Ask Your Question

Fedora 20 graphics (?!) slow, no matter if gnome 3, gnome classic, KDE, Mate

asked 2014-01-29 08:34:37 -0500

hh-- gravatar image

updated 2014-01-30 11:26:07 -0500

mether gravatar image

Hi there,

[Solved - see bottom of the question for summary and answers to the question for details]

As a first note: This question might be related to but since the title of that one says "solved" although it was never explictly mentioned how I am reposting here. Please feel free to give me hints on how I can "link" this to the other one.

So now to my problem: I have recently upgraded from Fedora 17 to Fedora 20 doing a full fresh install (remove everything, install from scratch). Prior to the upgrade everything ran snappy. After the upgrade the system runs slow so that it is hard to really work with it. Let me define this slow a bit more:

  • When I e.g. switch from one window to another or switch desktops, having to wait 3-5 seconds is usual.
  • When I am writing an email with e.g. Thunderbird I can write faster than the words will be displayed in the mail (talking seconds here) If I have to remove characters or put my cursor at a different spot in the same mail, it takes up to 5 seconds to finally be there.
  • Skype used to be working easily, but now all voice transmission from the peer I talk to is getting to me in broken up pieces (the other side can understand me fine though). I am sure this is not to the bandwidth for my downstream or their upstream - since a) it used to work with Fedora 17, and b) (sorry to say that ;-) ) it works fine with both iOS and Windows 7.

First of all - I though this is maybe due to Gnome 3, but I tried, Gnome 3, Gnome classic, KDE, Mate and they are all more or less showing a similar behavior.

I am running a fairly decent HP laptop (EliteBook 2570p) with an 4-core Intel(R) Core(TM) i7-3520M CPU @ 2.90GHz and 8 GB RAM, so I am pretty confident this problem is not due to not enough system resources. The CPU also does not show up to be too busy. As before I have a /boot a / and a swap partition (on the same disk). I use luks as before on / and swap. swap is 4GB as before (and also far from being full).

So I feel that this might be a graphic driver issue. Actually the only thing that I did different from last installs was leaving my laptop in a docking station with a 24 inch monitor attached when I did the install. No errros btw in the install itself.

I did all the recent system updates that were published but now I really don't have a clue why this problem is happening and/or how to track it down and I am hoping someone here can help. I am using my laptop for business purposes and this is the last try before I would probably have to roll ... (more)

edit retag flag offensive close merge delete


I had a similar problem The hard disk LED indicates much activity on the hard drive? How it works with an external monitor?

Gileade Oseiass gravatar imageGileade Oseiass ( 2014-01-29 09:01:20 -0500 )edit

Hi Gileade,

thanks for the quick response - indeed - when I switch workspaces or windows the hard disk LED goes on and it seems related to that. Well of course there are many programs running in the background so I cannot be absolutely sure but it least there is regular disk activity triggered by my switching it seems. This is with external monitor over the docking station. Is there any way I can provide reliable data for this to you (measure who is hitting the disk while I am switching ?!?). I will give it a try without the external monitor shortly. Thanks again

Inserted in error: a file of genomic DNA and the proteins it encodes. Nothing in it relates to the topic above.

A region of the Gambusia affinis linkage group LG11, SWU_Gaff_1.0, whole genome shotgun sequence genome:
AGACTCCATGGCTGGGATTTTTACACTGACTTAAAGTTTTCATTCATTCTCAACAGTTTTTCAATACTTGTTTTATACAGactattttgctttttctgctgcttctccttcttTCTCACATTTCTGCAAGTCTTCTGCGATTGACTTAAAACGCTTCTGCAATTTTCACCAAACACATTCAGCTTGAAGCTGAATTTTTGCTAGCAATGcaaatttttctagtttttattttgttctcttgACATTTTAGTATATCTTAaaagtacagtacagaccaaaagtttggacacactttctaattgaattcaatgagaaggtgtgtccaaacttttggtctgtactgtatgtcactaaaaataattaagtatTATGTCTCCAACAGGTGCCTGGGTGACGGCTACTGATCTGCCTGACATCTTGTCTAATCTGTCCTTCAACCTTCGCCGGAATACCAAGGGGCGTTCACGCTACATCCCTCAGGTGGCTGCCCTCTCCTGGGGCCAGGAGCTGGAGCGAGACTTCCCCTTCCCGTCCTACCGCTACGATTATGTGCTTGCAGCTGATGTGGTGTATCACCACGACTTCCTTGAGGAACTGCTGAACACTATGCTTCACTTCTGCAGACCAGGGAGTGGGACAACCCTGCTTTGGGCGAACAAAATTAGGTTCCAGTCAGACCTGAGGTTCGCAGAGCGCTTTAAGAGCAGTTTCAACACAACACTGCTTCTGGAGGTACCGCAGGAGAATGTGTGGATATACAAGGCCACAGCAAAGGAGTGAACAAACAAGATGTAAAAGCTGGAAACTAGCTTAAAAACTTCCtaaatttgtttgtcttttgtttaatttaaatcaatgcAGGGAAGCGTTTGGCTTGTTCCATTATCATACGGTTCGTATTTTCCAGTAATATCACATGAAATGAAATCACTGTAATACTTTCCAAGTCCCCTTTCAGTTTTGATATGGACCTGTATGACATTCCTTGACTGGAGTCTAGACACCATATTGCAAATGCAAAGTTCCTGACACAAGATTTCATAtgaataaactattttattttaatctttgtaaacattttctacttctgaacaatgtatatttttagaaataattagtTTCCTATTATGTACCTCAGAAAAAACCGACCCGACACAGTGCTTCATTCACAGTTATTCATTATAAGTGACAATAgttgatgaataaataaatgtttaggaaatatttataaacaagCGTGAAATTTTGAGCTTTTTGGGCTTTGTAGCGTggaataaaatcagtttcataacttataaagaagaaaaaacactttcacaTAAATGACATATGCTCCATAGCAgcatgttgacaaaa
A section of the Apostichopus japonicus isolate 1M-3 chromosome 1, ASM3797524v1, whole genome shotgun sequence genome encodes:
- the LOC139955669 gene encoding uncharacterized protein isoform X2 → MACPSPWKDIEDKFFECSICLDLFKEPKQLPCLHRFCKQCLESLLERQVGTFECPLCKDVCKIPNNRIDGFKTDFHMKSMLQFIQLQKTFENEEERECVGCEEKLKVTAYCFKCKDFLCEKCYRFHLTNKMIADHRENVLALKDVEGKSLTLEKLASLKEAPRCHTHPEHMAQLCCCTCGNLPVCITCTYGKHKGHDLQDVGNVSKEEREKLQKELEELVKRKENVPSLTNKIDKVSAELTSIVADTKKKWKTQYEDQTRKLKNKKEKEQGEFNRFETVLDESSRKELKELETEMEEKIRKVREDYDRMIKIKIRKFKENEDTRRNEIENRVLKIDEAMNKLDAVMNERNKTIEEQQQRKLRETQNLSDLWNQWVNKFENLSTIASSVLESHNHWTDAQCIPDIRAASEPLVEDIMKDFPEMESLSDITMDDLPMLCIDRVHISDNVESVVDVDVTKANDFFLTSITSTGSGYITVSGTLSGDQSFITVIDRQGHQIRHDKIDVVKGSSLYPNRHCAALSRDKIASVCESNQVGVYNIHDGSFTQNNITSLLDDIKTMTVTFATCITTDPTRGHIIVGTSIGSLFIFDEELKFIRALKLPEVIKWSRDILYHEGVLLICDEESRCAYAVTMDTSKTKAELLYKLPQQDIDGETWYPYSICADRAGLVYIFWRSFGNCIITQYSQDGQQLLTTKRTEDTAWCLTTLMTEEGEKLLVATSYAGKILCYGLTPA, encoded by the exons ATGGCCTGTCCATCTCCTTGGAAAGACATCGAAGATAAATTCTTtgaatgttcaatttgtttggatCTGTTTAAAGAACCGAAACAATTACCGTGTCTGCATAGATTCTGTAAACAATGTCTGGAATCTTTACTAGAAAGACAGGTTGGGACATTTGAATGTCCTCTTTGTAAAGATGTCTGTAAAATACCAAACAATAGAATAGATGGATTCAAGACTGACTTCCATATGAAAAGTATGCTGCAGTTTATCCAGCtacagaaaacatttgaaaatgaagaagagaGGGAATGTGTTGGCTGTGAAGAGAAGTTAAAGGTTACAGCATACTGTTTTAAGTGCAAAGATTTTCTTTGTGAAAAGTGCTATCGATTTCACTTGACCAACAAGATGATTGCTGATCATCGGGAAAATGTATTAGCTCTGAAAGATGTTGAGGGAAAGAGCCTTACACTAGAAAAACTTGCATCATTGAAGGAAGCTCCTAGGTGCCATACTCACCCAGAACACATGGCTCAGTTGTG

hh-- gravatar imagehh-- ( 2014-01-29 09:12:51 -0500 )edit

as an additional comment - it seems there is a relation between the smart test and the snappiness. Since it was hanging again, I just gave it a try to start another extensive smart test and (unless it is coincidence again) this gave me back the snappiness ?!? Obviously I cannot run smart tests all the time in a loop but it might give a hint to you or someone else as for what the root cause of this is. Just for completeness sake - I did not pull the laptop out of the docking station again before I started the new smart test. I btw use ext4 if that plays any role.

Any thoughts on what the root cause could be (or even how to potentially fix the issue)?

hh-- gravatar imagehh-- ( 2014-01-29 12:26:45 -0500 )edit

@hh-- please remove the huge logs from the comments. They are annoying. Use and post the link instead.

NickTux gravatar imageNickTux ( 2014-01-29 12:52:35 -0500 )edit

@NikTh Thanks for the hint and apologies for not doing it right directly. Will do for future comments. I just tried to edit the logs but there is an popup "You can only edit comments 10 minutes after they have posted or if it is the last comment". Any way to get past that?

hh-- gravatar imagehh-- ( 2014-01-29 13:50:25 -0500 )edit

2 Answers

Sort by ยป oldest newest most voted

answered 2014-01-29 17:15:16 -0500

NickTux gravatar image
SMART Attributes Data Structure revision number: 16
Vendor Specific SMART Attributes with Thresholds:
  1 Raw_Read_Error_Rate     0x002f   100   100   050    Pre-fail  Always       -       0
  2 Throughput_Performance  0x0027   100   100   050    Pre-fail  Always       -       0
  3 Spin_Up_Time            0x0023   100   100   002    Pre-fail  Always       -       2254
  4 Start_Stop_Count        0x0032   100   100   000    Old_age   Always       -       763
  5 Reallocated_Sector_Ct   0x0033   092   092   010    Pre-fail  Always       -       182
  7 Seek_Error_Rate         0x002f   100   100   050    Pre-fail  Always       -       0